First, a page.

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6/13. Long-term follow-up of a childhood amnesic syndrome.

    In attempting to explain observed dissociations between impaired and preserved memory functioning in amnesia, various dichotomous memory systems (e.g., procedural versus declarative, episodic versus semantic, working versus reference memory) have often been employed. In such cases, the assumption has been that memory subserved by one system is preserved, while that of the other system is impaired. Cohen and Squire have suggested that in amnesia, declarative memory is impaired, although procedural memory is preserved. Long-term follow-up of a densely amnesic patient refutes this view by demonstrating significant anterograde learning of school subjects including reading, vocabulary, spelling, and arithmetic, all of which include some component of declarative memory. It appears that the procedural/declarative dichotomy is not adequate to explain preserved memory in amnesia.
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7/13. Semantic, episodic, and autobiographical memory in a postmeningitic amnesic patient.

    This study is concerned with the semantic and episodic memory performance of a highly intelligent and intellectually unimpaired patient, K.J., who became amnesic following meningitis. Although densely amnesic he showed unimpaired performance on tests of vocabulary and verbal fluency, while both speed and accuracy on semantic category judgment and sentence verification tests are unimpaired. It is concluded that semantic memory performance may be intact despite dense amnesia. However, this does not necessarily imply separate semantic and episodic memory systems. K.J. showed an impaired capacity for registering new material in semantic memory, and apparently normal autobiographical memory for events occurring well before his illness. The simplest interpretation of our results would therefore appear to be in terms of the sparing of old and overlearned memories rather than the specific preservation of semantic memory.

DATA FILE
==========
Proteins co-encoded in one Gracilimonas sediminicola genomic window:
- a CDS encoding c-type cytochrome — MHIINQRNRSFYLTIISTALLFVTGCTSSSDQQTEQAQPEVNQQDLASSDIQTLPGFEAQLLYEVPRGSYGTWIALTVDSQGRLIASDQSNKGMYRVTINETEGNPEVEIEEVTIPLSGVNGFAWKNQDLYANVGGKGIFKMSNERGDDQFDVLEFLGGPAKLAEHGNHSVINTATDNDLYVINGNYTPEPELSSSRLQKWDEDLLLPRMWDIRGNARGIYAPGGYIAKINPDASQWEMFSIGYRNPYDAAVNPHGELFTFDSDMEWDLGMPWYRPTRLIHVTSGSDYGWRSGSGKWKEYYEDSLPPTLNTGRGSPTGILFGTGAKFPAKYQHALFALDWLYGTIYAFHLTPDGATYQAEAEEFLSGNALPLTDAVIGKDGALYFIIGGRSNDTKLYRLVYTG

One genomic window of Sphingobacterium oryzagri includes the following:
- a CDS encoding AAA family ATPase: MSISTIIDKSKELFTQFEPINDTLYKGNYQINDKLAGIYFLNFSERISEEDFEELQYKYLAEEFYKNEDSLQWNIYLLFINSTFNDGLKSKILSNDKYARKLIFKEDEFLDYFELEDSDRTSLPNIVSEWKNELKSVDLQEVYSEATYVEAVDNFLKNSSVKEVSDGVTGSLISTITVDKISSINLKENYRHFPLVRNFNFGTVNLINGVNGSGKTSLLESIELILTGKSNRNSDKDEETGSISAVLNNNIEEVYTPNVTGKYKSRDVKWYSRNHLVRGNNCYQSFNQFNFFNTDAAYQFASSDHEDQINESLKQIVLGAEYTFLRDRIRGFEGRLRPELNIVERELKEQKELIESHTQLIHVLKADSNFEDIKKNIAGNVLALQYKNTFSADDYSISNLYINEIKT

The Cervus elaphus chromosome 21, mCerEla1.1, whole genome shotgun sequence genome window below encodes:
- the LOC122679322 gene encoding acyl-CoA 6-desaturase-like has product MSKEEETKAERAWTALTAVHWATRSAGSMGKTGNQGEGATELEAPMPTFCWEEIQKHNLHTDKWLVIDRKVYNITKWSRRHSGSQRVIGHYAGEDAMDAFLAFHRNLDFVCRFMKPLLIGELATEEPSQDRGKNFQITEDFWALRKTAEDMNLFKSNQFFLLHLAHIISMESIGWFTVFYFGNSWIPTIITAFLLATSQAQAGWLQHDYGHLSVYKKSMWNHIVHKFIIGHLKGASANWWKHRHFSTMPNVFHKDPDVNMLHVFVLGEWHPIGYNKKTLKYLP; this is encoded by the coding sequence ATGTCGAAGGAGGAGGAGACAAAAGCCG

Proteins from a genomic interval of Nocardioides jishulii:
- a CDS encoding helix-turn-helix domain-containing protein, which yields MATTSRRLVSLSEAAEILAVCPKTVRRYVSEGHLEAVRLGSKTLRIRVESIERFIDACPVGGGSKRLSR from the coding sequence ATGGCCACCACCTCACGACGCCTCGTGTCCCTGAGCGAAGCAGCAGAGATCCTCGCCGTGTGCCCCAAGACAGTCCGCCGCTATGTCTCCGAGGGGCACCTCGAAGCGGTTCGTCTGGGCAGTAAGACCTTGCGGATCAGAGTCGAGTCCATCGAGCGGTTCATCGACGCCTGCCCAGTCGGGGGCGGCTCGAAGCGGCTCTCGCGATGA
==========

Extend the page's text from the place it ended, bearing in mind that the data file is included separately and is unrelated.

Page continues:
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8/13. The fractionation of retrograde amnesia.

    This single case study describes our investigations of the retrograde memory deficit of a patient who became severely and selectively amnesic after an encephalitic illness. On clinical assessment his retrograde deficit for both personal and public events appeared to encompass his entire adult life. However, he retained knowledge of words introduced into the vocabulary during the retrograde period. The experimental investigation documented his inability to recall, recognize, and place in temporal order the names and faces of famous people for all time periods sampled. By contrast, his recall of either a famous face or a famous name was significantly facilitated by the verbal cue of the person's first name and initial of the surname (i.e., Margaret T...). His performance on a test of "familiarity" that required him to select the famous name or the famous face from two distractors (unknown) was within normal limits. It is argued that names and faces of famous people are represented in more than one system: both in a vocabulary-like fact memory system that is preserved and also in a congnitively mediated schemata that in this case is functionally inoperative.